(From left: Burberry, Dolce & Gabbana & Jil Sander)
Menswear kicked off yesterday for the spring/summer 2012 season in Milan, and day one was filled with such strong looks inspired from rockers to the artisanal. Corneliani opened the season playing around with a desert traveller inspiration, which followed into a more refreshing collection from Ermenegildo Zegna that played on a softer element to a similar concept. Onto a more rockier vibe, as Ennio Capasa delved into a rockabilly element for his latest collection for Costume National, refiguring the look of the casual suit with collars replaced on shirts and given a lapel. As always, John Varvatos kept to his rock n roll signature, this time been inspired by seventies iconic bands like the Rolling Stones, The Who and Led Zepplin, and Neil Barrett toned down the futurism & upped the neo-punk cool to deliver yet another successful collection with his signature fresh-proportioned piecs. Sadly Dolce & Gabbana seemed to be the once collection that fell flat from its usual strong appeal, as Domenico & Stefano used meshing as their main source to create a range of suits & sportswear looks.
(From left: John Varvatos, Neil Barrett, Ermenegildo Zegna, Costume National & Corneliani)
Of the numerous collections showcased through the day, three stood out from the rest- Raf Simon's looks for Jil Sander, Christopher Bailey's boys at Burberry Prorsum and Umit Benan's designs, the new menswear force to emerge in recent years.
Inspired by artist Mark Leckey's infamous video 'Fiorucci Made Me Hardcore', which explores the underground club culture of Britain in the eighties & nineties, Simons delivered a darker vision incorporating a stronger gothic/futuristic element to his clothes that I have not seen from Simons before. There were suits with highwaisted shorts, shirts with tabbed collars showing over black jersey sweaters, python iPad cases strapped around the chests, multi-coloured knitted sweaters that from a distance looked like static, clear PVC jackets, black pinstriped PVC coats and three-buttoned sport jackets given a boxier silhouette in a triacetate-looking material. Like Lecky's work, Simons' collection challenges a similar void, where the uninhibited are simply misunderstood & embracing new cultural influences in our society. Maybe it's time to embrace a new aethetic to the way we dress, otherwise we are simply dull.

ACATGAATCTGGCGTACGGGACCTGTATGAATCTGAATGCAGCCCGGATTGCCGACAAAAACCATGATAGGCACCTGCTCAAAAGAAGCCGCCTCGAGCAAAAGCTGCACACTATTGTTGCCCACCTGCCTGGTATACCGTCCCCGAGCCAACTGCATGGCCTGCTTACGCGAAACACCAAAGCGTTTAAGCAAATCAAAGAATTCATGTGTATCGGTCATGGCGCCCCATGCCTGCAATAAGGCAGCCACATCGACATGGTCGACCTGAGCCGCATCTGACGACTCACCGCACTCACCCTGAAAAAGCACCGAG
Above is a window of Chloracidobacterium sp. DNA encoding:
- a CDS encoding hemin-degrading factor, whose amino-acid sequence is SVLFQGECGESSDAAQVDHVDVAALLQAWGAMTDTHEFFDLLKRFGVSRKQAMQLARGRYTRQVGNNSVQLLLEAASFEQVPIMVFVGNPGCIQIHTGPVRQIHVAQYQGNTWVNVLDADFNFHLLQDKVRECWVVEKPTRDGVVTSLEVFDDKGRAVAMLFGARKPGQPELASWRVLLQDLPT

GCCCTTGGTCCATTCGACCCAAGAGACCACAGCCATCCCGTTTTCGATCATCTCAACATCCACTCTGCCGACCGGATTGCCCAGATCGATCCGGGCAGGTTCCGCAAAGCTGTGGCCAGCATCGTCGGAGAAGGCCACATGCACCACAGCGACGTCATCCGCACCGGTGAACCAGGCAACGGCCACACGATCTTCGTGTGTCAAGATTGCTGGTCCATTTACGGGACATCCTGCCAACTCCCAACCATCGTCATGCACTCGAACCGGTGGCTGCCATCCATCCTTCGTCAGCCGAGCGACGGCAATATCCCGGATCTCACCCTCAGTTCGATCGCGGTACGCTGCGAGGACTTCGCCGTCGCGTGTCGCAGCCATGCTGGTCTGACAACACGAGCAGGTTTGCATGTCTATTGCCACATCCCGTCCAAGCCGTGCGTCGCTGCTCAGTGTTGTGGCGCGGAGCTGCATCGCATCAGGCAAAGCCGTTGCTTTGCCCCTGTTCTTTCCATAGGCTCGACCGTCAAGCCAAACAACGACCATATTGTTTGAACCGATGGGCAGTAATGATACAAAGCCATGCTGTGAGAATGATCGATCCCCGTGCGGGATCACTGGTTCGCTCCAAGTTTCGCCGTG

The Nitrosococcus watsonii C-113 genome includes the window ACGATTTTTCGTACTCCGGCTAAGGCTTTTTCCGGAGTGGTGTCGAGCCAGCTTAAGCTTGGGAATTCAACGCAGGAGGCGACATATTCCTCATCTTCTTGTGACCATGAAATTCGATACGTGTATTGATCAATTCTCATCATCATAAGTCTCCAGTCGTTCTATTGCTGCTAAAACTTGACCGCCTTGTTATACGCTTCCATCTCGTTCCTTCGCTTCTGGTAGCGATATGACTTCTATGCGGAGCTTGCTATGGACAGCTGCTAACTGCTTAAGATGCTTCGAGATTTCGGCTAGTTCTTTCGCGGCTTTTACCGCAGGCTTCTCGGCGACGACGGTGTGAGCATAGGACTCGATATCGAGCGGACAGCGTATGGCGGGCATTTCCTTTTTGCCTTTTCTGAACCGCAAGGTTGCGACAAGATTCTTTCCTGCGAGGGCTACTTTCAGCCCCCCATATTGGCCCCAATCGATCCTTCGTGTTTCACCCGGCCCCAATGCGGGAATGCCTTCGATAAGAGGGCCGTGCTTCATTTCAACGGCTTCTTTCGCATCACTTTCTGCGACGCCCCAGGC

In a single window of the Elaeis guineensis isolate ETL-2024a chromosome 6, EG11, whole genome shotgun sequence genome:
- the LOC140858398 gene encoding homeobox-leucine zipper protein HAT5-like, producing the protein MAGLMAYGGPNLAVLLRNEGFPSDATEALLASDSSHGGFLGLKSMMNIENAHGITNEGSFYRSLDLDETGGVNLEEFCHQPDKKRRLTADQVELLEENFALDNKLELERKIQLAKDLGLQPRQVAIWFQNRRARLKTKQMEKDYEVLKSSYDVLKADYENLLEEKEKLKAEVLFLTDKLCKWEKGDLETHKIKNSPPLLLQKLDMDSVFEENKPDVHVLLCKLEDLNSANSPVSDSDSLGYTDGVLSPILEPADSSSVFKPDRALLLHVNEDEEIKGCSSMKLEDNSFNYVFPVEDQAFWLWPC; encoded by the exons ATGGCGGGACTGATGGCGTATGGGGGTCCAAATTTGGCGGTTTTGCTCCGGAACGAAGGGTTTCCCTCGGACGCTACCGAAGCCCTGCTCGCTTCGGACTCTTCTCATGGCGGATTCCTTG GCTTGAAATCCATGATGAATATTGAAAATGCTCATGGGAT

Christopher Bailey always seems to be at the top of his game when it comes to creating the 'It' coat of the season, and if he has his way it's going to be a parka. The parka is back in demand, which was first highlighted in the fall collections from Joseph Altuzarra. Bailey's jackets were given a more artisan vibe- a little tribal & a little south-west American. The parkas Bailey wants us to wear are a little more frumpy, but in a good way like the coveted shearlings of eighteen months ago. I for one love a good parka and I love these ones, especially the cropped version. Though the message Bailey wants to reflect from his designs is not so visual, its more ideological- taking a step back from fast-paced attitude the industry is building itself around. Bailey would know a lot about fast fashion, with his direct-demand scheme of buying the clothes immediately after the show been a huge success for the company. These clothes a pretty-darn good looking, even I wouldn't mind wearing one of those raffia bobble caps and the ikat print shoes.
I'm a huge fan of Umit Benan. His clothes are unique, practical and cool. All eyes are on this young designer, having made his mark on the industry in just a few years proving to be the main force in menswear to be reckoned with. As of last week, Benan was named the new creative consultant for legendary fashion house of Trussardi. Big shoes to fill, that I can only imagine he'll suceed at. Onto the collection, and after are similar eighties inspiration last season, the designer moved away from the wall street Bateman-esque character to focus on a legendary fashion figure of the decade, Nino Cerruti. Cerruit's suits had that détendu touch to them- loose shirts, wide pants and over-sized jackets. Benan's take on the Cerruti suit ranged from pinstripe blue, all-white, geometric red print and denim-on-lemon. Each look had it's own character, as Benan wanted the collection to be like a bunch of Cerruti's grandsons sitting down to a Saturday afternoon lunch in their grandad's vintage-cool-feeling pieces. If this is what Benan has to say for his own line, I cannot wait to see what he produces for Trussardi the next day. His clothes are not about creating a theme, their about fitting a lifestyle.